Instead, Avebury opted to use manufacturer Kingspan’s Optima closed-panel system (see box). A typical six-unit block can be built up to roof level in a week. A trussed roof, rather than roof cassettes, was chosen as it was cheaper, and this was made up at ground level and craned into position. With this in place, the building is watertight so the internal and external fit-outs can be carried out in parallel.
On the next phase of houses, the developer will ditch the Optima panels and, instead, go for a system from off-site manufacturer Wave Homes. This is an open-panel format and, according to MacGillivray, has the same, if not better, technical performance as Optima panels for a lower price.
All the one-bedroom units at the Gateshead development have now been sold and the first owners are due to move in at the end of March. “We have had far more applications than we have units to sell in phase one,” says Prole. Obviously, there is now the wait for people to secure mortgages and put down final reservation fees, but Prole is confident that as the development moves from being a construction site to something resembling the final development, finding buyers won’t be a problem.
The next step is to increase the volume of houses and flats being built. “We’re in talks for sites ranging from Edinburgh down to London,” says Prole. “This year will be the year BoKlok will go nationwide in the UK.” This might just be the catalyst the housebuilding sector has been waiting for.
How a BoKlok house is built
The houses turn up on site with the foundations and a beam and block ground floor in place. A timber sole plate is then fitted, on which the Kingspan Optima panels sit.
The closed panel system means that whole wall sections are delivered to site, complete with the doors, windows and insulation already installed. Oriented strand board (OSB) panels make up the external face, with plasterboard on the inside ready for finishing.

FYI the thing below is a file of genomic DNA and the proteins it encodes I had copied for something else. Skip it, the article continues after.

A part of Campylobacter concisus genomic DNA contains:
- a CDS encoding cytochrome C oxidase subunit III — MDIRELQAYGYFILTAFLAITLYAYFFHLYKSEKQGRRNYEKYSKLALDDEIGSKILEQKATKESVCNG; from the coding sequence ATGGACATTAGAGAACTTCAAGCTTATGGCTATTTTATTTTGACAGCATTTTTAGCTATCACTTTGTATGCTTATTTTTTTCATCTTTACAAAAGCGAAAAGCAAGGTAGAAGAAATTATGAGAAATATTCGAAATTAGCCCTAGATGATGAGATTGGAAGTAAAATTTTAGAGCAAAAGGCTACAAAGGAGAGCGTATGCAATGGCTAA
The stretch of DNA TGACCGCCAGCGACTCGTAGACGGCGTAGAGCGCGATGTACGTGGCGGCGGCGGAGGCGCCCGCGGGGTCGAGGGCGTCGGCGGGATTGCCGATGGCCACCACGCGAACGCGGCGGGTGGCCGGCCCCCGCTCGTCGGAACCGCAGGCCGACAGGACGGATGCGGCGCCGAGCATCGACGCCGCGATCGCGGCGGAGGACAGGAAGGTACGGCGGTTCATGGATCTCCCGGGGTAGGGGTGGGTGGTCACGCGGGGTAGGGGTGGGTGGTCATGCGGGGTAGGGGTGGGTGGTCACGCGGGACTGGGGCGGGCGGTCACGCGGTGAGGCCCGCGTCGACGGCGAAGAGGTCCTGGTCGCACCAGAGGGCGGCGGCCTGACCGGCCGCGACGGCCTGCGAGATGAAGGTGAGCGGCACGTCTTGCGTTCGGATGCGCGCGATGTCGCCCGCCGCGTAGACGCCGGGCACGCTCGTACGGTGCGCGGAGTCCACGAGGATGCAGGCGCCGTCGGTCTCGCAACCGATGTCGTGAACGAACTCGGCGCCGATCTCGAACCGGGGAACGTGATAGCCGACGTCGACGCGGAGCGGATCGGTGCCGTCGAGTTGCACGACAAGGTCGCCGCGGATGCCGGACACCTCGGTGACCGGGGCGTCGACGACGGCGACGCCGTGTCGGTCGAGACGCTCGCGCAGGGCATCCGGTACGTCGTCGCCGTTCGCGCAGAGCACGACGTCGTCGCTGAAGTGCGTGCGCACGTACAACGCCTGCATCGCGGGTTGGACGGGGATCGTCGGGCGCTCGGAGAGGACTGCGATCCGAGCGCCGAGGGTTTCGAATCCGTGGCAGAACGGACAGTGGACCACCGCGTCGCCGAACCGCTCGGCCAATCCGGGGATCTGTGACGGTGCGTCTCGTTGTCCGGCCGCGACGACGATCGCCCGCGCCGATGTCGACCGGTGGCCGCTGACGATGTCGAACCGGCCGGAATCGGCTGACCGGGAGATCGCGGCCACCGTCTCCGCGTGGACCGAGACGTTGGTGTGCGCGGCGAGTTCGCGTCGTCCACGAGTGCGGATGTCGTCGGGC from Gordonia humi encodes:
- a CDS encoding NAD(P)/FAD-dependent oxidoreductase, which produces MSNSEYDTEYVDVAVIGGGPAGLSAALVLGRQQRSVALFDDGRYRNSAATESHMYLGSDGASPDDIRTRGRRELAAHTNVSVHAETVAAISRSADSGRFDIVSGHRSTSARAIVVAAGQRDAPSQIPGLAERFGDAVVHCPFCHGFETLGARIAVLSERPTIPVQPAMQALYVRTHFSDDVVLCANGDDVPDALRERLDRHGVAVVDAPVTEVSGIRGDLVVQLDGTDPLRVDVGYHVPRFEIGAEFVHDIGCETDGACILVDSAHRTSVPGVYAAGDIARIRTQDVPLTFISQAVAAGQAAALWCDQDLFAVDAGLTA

A panel forms a single storey. When the lower storey walls are in place, the floor cassettes are dropped on top. This takes the form of an open panel with a composite board on the upper surface. Wiring for the electrics can be fitted from the underside and the unit is then sealed with plasterboard.
When the upper storeys are in place, the roof is craned into position. To keep costs down, a traditional trussed roof is used, which is built at ground level to avoid working at a height. The finish resembles a metal standing seam roof, but it is in fact a single-ply membrane with plastic strips glued in place to give a similar effect. Rod MacGillivray of Avebury says it costs a third of the price and has the same lifespan.
At this point, the building is watertight so the internal finishes can begin. The use of modularised bathrooms was explored, but these weren’t deemed cost effective. At the same time as the internal finishes are being applied, the external cladding is continuing. Virtually any finish can be used, and at Gateshead it is a mixture of timber and render. This is fitted using mobile elevated working platforms to reduce working at height.
The Boklok development is a Housing Forum demonstration project. A case study on the scheme will be published later this summer.